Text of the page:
Let me recap our view on the business environment and the product markets in which we operate. Starting with chemicals. We are positive on chemicals. We see a global -- growing global demand, driven by increased industrial and consumer needs. Despite the risk of a slowdown in the global economic growth and uncertainties caused by trade tensions, the chemical sector continues to execute sizable new investments in chemical production. Used chemical manufacturers continue to take advantage of cheap shale ethane feedstock and a second wave of petrochemical projects is taking shape, providing industrial terminal opportunities for Vopak. In Asia, decelerating with robust economic growth, support petrochemical projects, close to growing end markets, and we target to expand our portfolio with 1 to 3 new industrial terminal investments in the coming years.

This current -- the current business storage environment results in solid occupancy rates and increased throughputs at our chemical terminals. Our operational performance is crucial to keep serving our chemical customers, and therefore, we remain focused on improving our chemicals infrastructure and daily service delivery.

The oil market continues to be heavily impacted by the geopolitical climate as well as supply disruptions. In the meantime, our hub locations are preparing for the new market conditions for a range of fuel oil grades. Capacity conversions for IMO 2020 are as per plan, and the vast majority of the fuel capacity is contracted for 2020 as bunker fuel market players have positioned themselves. As for imports and distribution of clean petroleum products, we continue to see opportunities in major deficit markets. So we really invest in the expansion of our terminal in Sydney and will add 105,000 cubic meters for clean petroleum products and aviation fuels.

The gas market fundamentals are good. What we particularly like is that we see an improved liquidity in these gas markets. This is demonstrated by the increased volume of LPG and LNG that our terminals had handled in 2019. LPG is increasingly used as chemical feedstock in PDH plants and for residential use in emerging markets. LNG use has further grown, and imports in China have increased substantially. The gas segment shows structural growth and more infrastructure is needed to facilitate supply and demand. So we target to expand our portfolio with 1 to 3 new investments in gas in the coming years.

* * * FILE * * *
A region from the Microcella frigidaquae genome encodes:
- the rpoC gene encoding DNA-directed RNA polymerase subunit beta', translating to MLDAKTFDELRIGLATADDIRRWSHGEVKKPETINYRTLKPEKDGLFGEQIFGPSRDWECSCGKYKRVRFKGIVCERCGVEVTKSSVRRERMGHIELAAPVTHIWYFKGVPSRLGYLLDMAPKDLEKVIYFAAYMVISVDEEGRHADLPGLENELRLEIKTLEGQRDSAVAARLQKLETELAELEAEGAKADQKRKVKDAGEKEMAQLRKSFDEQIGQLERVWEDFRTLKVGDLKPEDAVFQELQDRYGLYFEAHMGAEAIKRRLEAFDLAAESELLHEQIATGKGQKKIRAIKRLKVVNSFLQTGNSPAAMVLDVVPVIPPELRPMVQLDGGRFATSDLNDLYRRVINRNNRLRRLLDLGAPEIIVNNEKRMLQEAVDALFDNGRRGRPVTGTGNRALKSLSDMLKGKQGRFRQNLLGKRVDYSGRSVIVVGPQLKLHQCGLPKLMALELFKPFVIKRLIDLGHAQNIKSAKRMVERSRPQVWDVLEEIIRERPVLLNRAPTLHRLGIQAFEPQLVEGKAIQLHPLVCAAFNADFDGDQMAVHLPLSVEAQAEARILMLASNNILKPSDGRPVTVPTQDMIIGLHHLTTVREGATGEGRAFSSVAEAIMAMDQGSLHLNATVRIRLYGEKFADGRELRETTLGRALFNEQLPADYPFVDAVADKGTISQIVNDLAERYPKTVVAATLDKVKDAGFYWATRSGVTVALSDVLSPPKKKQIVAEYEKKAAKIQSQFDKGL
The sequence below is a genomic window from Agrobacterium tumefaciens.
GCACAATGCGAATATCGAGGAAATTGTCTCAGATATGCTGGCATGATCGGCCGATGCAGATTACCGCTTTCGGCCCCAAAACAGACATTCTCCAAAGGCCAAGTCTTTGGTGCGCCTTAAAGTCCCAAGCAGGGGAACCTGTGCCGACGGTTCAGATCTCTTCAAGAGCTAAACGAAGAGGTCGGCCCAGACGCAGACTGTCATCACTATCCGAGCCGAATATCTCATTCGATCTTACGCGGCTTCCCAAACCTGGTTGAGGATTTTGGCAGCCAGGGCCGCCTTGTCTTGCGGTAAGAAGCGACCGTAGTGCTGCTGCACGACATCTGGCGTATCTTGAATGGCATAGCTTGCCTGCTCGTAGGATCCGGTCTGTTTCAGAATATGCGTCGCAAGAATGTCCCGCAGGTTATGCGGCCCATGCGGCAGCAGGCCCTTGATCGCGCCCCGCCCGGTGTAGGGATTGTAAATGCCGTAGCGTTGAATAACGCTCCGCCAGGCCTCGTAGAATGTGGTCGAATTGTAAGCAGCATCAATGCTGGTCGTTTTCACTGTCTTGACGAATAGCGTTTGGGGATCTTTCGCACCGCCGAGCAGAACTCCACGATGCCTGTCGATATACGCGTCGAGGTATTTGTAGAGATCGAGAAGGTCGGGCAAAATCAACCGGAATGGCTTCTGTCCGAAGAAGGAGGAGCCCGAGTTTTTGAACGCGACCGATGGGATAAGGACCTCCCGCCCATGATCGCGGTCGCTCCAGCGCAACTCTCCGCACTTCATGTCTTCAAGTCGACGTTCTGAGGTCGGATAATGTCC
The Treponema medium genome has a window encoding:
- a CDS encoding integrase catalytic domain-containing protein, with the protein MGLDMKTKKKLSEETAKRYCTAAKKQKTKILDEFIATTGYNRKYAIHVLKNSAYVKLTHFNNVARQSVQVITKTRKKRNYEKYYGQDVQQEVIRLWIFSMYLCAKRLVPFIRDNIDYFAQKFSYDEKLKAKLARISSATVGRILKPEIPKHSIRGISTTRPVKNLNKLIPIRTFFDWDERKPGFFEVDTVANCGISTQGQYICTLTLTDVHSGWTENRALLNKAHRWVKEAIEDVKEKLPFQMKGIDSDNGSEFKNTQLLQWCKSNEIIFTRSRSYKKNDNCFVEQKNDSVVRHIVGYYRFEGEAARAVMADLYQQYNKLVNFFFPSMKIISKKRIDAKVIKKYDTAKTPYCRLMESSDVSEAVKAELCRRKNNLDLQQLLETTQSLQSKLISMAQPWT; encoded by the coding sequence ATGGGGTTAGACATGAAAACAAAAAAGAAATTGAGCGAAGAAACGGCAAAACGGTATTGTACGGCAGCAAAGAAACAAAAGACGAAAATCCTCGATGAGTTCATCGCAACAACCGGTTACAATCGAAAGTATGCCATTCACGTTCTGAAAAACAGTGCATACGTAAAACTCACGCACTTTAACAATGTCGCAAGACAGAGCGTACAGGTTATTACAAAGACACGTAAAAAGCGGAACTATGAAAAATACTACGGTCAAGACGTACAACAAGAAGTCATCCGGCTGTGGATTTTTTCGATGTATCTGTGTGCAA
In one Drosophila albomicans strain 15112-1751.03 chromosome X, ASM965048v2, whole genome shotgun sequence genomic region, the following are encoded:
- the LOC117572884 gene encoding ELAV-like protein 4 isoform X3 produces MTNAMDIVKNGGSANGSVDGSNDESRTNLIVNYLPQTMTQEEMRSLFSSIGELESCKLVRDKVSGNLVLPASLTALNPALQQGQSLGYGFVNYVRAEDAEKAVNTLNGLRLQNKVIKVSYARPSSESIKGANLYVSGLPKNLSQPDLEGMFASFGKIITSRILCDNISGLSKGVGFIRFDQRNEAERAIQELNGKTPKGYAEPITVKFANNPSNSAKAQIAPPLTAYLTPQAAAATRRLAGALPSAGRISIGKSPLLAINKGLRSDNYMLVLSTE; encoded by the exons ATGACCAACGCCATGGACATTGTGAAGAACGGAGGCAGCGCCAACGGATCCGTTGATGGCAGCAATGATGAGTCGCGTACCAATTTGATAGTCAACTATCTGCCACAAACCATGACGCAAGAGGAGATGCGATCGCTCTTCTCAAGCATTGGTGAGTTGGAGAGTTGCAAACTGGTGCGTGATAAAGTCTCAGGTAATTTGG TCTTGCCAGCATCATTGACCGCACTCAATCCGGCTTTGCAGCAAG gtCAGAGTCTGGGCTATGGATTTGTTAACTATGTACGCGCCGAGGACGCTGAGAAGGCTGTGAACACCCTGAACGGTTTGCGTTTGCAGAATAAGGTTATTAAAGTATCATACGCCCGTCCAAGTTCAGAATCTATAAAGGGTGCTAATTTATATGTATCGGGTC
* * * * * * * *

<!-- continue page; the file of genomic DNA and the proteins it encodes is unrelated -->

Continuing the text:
Moving on to biofuels markets. This market is very dependent, as mentioned before, on regulation. So currently, we see strong imports in Europe by our terminal in the Netherlands, whereas the trade tariffs in China have pushed the U.S. ethanol export volumes towards India and other markets in Asia.

So to sum up our business environment, we are positive on chemicals and gas markets and continue to target investments for industrial and gas terminals, including LNG. And in the oil markets, we're preparing for the fuel oil market changes and investing in the distribution segment.

Moving on with our strategy execution for the period 2017 and '19, and you are familiar with this slide on our strategic objectives and have consistently conveyed the message that we are well on track. We're making significant progress in growth, and I'm confident that we can keep our sustaining and service improvement CapEx within the EUR 750 million budget. Vopak is becoming more digital-driven by digital transformation with the rollout of the program that is currently underway, and lastly, which we expect to drive down costs and deliver on the efficiency program as promised. So in short, we are confident to deliver on the '17, '19 strategic objectives.

Now let's focus shortly on the portfolio transformation. We've announced significant projects in the last years, fully in line with the focus on growing our portfolio towards industrial terminals, chemical and gas terminals. This year, we've commissioned 1 million cubic meter in Malaysia, Panama and Canada and expanded our share in the LNG import terminal in Pakistan. The divestment of some of our European assets will shift our portfolio further towards industrial, chemical and gas terminals. So looking further ahead, we continue to explore opportunities to new energies. So as a result of studying opportunities, we decided that this is the right moment to take initial steps in becoming active in hydrogen supply chains.

So let me summarize our key messages before I hand over to Gerard. This half year, we delivered solid financial results, and we are on track to demonstrate growth in 2019, supported by our portfolio of expansion projects and the ongoing cost initiative. And lastly, with our strong competitive position and global diversified portfolio, we are very well positioned for future opportunities to create long-term value for our stakeholders, not only now but in the future as well.

So moving on to the next part of the presentation, I would like to hand over to Gerard, who will explain more about our financial results.

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Gerard B. Paulides, Koninklijke Vopak N.V. - CFO & Member of the Executive Board [4]

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Thank you, Eelco, and a very good morning to everyone. Thanks for joining us today. I will update you further on the financial performance and financial framework, and for more details, I refer you to the 2019 half year report, which we published this morning.

Let's turn to the key messages of today. Our financial performance in the first half of '19 was solid, and we have momentum with our portfolio transformation. Occupancy of our assets is within range, taking into account our intervention in fuel oil. And this is particularly visible now in Singapore and Rotterdam due to the out-of-service capacity for planned IMO 2020 conversion.

Earnings measured as EBITDA came in at EUR 423 million, an increase of EUR 52 million, reflecting good performance from new assets and joint ventures, but also included revised accounting for land lease commitments under IFRS 16.